Skip to content
Join our Newsletter

Post-pandemic workplace will be more tech-intensive

More companies forced to adopt automation, e-commerce to stay afloat, experts say
Delivery of takeout orders from restaurants is a growth business in the COVID-19 era | Chung Chow

The potential for visiting an office, picking up a pen to sign in and shaking hands with the first person to say hello looks decidedly iffy in a post-pandemic workplace.

“We think the days of visiting a location without following mandated health and safety precautions are going away or gone,” said Keith Metcalfe, CEO of Traction Guest Inc.

“Now everybody’s in the position of saying, ‘Those [days] are gone, now what do I do?’”

The Burnaby-based startup specializes in visitor management technology for companies like Netflix Inc. (Nasdaq:NFLX), and last year raised US$13 million in a Series A financing round.

With restrictions slowly easing and some workplaces reopening, Traction Guest this month unveiled new “contactless screening” technology.

The platform sends a link to visitors’ smartphones before they arrive at an office or manufacturing site with instructions on how to proceed.

Visitors use their smartphones to scan in at a company iPad without touching any surfaces, and they may be prompted with further instructions from there.

“When you come into a location, regardless of what it might be, there is now more than ever a need to have people sign in and sign out for record purposes,” Metcalfe said.

“However, people generally don’t want to be touching what other people have already touched.”

More broadly, as a result of the pandemic, expect technology to transform businesses previously reluctant to change, and accelerate trends for those already proving to be nimble, said Parisa Mahboubi, a senior policy analyst at the C.D. Howe Institute.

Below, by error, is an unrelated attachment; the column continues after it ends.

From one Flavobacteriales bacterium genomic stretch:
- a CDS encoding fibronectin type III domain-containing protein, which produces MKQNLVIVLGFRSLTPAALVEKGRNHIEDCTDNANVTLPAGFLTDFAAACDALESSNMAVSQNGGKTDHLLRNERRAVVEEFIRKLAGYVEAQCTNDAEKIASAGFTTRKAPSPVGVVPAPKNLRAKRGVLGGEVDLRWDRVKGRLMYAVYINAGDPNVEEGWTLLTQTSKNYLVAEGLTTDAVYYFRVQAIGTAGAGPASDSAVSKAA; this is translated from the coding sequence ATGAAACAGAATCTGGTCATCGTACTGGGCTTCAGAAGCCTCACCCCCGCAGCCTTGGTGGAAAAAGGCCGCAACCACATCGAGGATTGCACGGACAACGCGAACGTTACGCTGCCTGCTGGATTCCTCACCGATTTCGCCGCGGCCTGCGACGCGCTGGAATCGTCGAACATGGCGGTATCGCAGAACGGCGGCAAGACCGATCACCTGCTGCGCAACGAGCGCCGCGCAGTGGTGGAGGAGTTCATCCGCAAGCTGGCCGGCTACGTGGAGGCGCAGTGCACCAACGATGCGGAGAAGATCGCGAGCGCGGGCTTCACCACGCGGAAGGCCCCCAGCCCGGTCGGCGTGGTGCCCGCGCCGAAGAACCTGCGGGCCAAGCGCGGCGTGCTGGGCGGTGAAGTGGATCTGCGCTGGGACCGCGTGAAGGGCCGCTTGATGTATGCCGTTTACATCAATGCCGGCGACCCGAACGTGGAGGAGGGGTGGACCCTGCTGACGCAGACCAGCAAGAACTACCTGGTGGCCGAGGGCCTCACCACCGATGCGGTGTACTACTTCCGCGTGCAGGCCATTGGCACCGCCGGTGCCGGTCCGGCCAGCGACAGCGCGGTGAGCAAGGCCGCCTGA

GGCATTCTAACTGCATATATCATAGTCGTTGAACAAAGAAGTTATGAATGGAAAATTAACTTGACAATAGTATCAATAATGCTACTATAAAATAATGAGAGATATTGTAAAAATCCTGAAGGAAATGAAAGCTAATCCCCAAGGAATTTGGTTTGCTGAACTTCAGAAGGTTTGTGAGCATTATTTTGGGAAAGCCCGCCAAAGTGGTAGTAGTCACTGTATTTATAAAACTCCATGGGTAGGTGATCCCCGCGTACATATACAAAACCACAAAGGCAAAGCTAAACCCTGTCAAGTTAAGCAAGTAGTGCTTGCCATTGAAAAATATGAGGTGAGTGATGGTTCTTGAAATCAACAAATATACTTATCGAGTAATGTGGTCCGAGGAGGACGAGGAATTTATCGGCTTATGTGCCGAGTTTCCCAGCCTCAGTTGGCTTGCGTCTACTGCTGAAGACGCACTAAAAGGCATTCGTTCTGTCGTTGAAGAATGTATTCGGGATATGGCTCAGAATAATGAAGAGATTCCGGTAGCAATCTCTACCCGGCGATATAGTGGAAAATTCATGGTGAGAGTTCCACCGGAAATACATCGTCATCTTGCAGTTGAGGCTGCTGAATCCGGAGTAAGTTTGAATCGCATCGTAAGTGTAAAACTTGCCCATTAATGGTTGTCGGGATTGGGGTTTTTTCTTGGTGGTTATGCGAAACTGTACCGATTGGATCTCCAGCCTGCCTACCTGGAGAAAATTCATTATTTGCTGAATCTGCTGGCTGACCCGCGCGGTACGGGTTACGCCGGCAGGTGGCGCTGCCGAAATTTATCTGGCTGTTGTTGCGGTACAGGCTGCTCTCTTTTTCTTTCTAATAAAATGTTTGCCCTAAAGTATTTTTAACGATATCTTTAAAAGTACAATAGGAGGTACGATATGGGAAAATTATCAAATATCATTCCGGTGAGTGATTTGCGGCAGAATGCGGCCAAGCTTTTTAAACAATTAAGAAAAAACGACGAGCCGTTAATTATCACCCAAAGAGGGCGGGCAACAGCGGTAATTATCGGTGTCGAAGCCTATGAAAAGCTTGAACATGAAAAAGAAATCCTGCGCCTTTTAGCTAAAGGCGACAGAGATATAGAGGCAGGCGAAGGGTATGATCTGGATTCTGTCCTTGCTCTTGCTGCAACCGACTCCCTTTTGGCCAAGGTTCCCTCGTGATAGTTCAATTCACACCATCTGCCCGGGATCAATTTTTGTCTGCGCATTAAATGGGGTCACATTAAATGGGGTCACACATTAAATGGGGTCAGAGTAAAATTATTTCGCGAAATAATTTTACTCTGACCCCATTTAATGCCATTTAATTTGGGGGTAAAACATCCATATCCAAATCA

“With the beginning of the crisis and the impacts of the pandemic, we all realized that technology could help keep some jobs in place – basically any organizations and businesses that have been able to basically provide alternative work arrangements to shift from being in the workplace to being at home,” she said.

But Mahboubi added that the pandemic could result in a permanent shift in the labour market, requiring many workers to undergo retraining as, for example, more cashiers give way to automated checkout terminals.

“Yes, some jobs may disappear, but at the same time, new jobs will be created,” she said, adding government and business will need to invest in retraining many in the workforce following the pandemic.

Mahboubi said the impact will be felt deepest in the service sector, which has already seen a dramatic shift in online orders for everything from food delivery to curbside pickup for housewares.

But it’s unclear whether the agriculture is in a position right now to move away from its dependency on temporary foreign workers and invest heavily in automated processes, she added.

A March 2018 report from RBC Economics concluded four million young Canadians entering the workforce in the next 10 years are “unprepared” for sweeping changes to the workforce brought on by automation.

It may be a different story on the West Coast, however.

“Workers in British Columbia and Ontario face the lowest risk of disruption due to automation,” stated a separate 2018 study from the C.D. Howe Institute.

“Those two provinces also face a relatively low polarization of risk in the distribution of employment and a smaller fraction of employment in occupations that are likely automatable.”

The Toronto-based think tank’s report, Risk and Readiness: The Impact of Automation on Provincial Labour Markets, examined the composition of each provincial labour market based on factors such as basic skills, education and the proportion of jobs susceptible to automation. Jobs most vulnerable to technological change are those heavy on calculations and light on subtle human interactions, such as bookkeeping or assembly-line work.

Mark Thompson, a professor emeritus of industrial relations at the University of British Columbia’s Sauder School of Business, said in the past the economy expanded enough that workers such as telephone and elevator operators were able to find new careers when old jobs disappeared due to advances in technology.

“So now we’re in a situation where there have been labour shortages in some areas. I think people might transition successfully into some of these other areas of the economy,” he said.

“I don’t see the predictions of mass unemployment and armies of people being out of work – they haven’t proven out in the past, and I wouldn’t expect them to in the future. If the economy is expanding, there will be other jobs created, people will find new careers of one kind or another.” •